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Killin’ time

S

omething you see here in Florida a lot are exterminators. They seem to be all over the place. Now maybe it is the sub-tropical climate and the resulting increased variety and numbers of pests and creepy crawlies, compared with what we experience in Canada. Maybe.

Tamponians (is this what they are called?) are apparently plagued by snakes and scorpions and big, hairy spiders, if the signs are at all accurate. Rats are crawling all over the place here too, though why they are more common here than, say, in Toronto, I don’t know?

Musings about supply-and-demand aside, I think Americans are oddly wired to kill things, toward extermination in various forms. There is a martial strain to the national psyche, no doubt, that seems at odds with the reality of common, everyday interactions. Walk down the street and everyone you pass will nod and say “Hello!” Go into a store – any store –  and you will be wished a nice day, approached constantly with inquiries as to whether or not you need help, be called “Sir…”, by everyone and then, when your business is all over, be sent off with a “You have a nice day, now”.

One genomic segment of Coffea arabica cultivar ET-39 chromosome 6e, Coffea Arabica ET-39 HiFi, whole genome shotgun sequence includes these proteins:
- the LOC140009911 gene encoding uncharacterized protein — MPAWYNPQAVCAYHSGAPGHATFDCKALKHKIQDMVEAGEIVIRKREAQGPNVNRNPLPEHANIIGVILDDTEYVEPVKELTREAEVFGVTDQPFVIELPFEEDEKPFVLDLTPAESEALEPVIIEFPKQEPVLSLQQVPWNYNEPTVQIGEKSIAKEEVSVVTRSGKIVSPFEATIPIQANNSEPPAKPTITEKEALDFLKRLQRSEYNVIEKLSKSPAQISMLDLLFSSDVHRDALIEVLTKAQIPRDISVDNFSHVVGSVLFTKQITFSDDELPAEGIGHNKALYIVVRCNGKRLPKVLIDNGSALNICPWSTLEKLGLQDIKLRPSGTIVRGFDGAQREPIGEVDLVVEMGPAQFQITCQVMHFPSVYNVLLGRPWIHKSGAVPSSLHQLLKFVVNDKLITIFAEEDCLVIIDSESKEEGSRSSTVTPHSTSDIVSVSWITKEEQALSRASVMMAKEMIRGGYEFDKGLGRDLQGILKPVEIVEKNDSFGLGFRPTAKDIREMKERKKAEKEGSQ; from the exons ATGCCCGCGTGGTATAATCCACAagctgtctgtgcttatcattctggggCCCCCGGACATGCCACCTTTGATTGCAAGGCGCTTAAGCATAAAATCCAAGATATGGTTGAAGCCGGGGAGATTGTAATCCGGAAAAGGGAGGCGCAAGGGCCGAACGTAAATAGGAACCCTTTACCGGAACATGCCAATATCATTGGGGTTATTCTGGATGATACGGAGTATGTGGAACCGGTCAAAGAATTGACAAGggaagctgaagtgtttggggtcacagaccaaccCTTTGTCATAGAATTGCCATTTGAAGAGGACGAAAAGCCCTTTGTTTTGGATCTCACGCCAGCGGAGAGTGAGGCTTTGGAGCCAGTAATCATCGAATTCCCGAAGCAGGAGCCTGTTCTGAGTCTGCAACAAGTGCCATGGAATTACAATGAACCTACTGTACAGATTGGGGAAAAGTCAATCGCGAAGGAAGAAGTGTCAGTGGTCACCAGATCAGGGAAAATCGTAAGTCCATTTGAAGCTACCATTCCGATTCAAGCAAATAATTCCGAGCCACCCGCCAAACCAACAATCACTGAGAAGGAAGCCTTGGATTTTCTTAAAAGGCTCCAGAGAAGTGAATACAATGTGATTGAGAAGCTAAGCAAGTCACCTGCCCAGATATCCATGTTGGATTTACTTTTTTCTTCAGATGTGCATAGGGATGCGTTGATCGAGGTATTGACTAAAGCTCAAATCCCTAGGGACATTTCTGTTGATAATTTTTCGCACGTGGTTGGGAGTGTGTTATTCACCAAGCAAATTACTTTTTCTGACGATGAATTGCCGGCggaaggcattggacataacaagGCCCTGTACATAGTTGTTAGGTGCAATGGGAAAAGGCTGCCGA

Canadian don’t do this. We are polite in a more quiet and surly way. But then this politeness is juxtaposed with invading countries, with crime rates that make Canadians criminals look like amateurs, and they sell guns everywhere and to everyone. And they exterminate things.

Last week saw the tragic shootings in Arizona and the resulting debate on guns and guns control, that schizophrenic conversation Americans have with themselves every time something like this happens. Two sides of the national psyche – friendly and ferocious.